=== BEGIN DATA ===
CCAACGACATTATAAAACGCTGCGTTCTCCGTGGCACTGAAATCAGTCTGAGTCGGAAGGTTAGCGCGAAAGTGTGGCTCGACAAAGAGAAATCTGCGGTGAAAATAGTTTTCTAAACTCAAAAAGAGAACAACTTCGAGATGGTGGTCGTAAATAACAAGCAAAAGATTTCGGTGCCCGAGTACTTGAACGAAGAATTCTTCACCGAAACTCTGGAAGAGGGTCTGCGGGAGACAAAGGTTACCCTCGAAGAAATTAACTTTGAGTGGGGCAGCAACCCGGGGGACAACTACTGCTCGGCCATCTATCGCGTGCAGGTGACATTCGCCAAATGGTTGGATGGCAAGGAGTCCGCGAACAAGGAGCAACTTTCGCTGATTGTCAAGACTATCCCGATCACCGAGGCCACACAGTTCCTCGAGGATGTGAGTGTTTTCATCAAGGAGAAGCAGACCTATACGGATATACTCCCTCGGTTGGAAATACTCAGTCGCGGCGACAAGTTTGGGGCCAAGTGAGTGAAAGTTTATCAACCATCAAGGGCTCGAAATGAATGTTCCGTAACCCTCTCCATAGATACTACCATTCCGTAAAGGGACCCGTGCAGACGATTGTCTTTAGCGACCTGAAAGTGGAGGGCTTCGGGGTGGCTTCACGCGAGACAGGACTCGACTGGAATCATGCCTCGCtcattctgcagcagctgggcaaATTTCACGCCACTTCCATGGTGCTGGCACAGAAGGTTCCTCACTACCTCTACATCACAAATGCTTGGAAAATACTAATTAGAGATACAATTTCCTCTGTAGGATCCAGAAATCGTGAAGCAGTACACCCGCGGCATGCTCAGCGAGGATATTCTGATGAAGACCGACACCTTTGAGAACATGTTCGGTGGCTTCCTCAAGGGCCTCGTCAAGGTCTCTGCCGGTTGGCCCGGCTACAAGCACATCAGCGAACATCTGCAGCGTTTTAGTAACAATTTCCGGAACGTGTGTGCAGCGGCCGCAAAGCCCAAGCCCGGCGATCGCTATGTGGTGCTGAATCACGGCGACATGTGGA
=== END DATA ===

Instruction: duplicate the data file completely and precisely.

CCAACGACATTATAAAACGCTGCGTTCTCCGTGGCACTGAAATCAGTCTGAGTCGGAAGGTTAGCGCGAAAGTGTGGCTCGACAAAGAGAAATCTGCGGTGAAAATAGTTTTCTAAACTCAAAAAGAGAACAACTTCGAGATGGTGGTCGTAAATAACAAGCAAAAGATTTCGGTGCCCGAGTACTTGAACGAAGAATTCTTCACCGAAACTCTGGAAGAGGGTCTGCGGGAGACAAAGGTTACCCTCGAAGAAATTAACTTTGAGTGGGGCAGCAACCCGGGGGACAACTACTGCTCGGCCATCTATCGCGTGCAGGTGACATTCGCCAAATGGTTGGATGGCAAGGAGTCCGCGAACAAGGAGCAACTTTCGCTGATTGTCAAGACTATCCCGATCACCGAGGCCACACAGTTCCTCGAGGATGTGAGTGTTTTCATCAAGGAGAAGCAGACCTATACGGATATACTCCCTCGGTTGGAAATACTCAGTCGCGGCGACAAGTTTGGGGCCAAGTGAGTGAAAGTTTATCAACCATCAAGGGCTCGAAATGAATGTTCCGTAACCCTCTCCATAGATACTACCATTCCGTAAAGGGACCCGTGCAGACGATTGTCTTTAGCGACCTGAAAGTGGAGGGCTTCGGGGTGGCTTCACGCGAGACAGGACTCGACTGGAATCATGCCTCGCtcattctgcagcagctgggcaaATTTCACGCCACTTCCATGGTGCTGGCACAGAAGGTTCCTCACTACCTCTACATCACAAATGCTTGGAAAATACTAATTAGAGATACAATTTCCTCTGTAGGATCCAGAAATCGTGAAGCAGTACACCCGCGGCATGCTCAGCGAGGATATTCTGATGAAGACCGACACCTTTGAGAACATGTTCGGTGGCTTCCTCAAGGGCCTCGTCAAGGTCTCTGCCGGTTGGCCCGGCTACAAGCACATCAGCGAACATCTGCAGCGTTTTAGTAACAATTTCCGGAACGTGTGTGCAGCGGCCGCAAAGCCCAAGCCCGGCGATCGCTATGTGGTGCTGAATCACGGCGACATGTGGA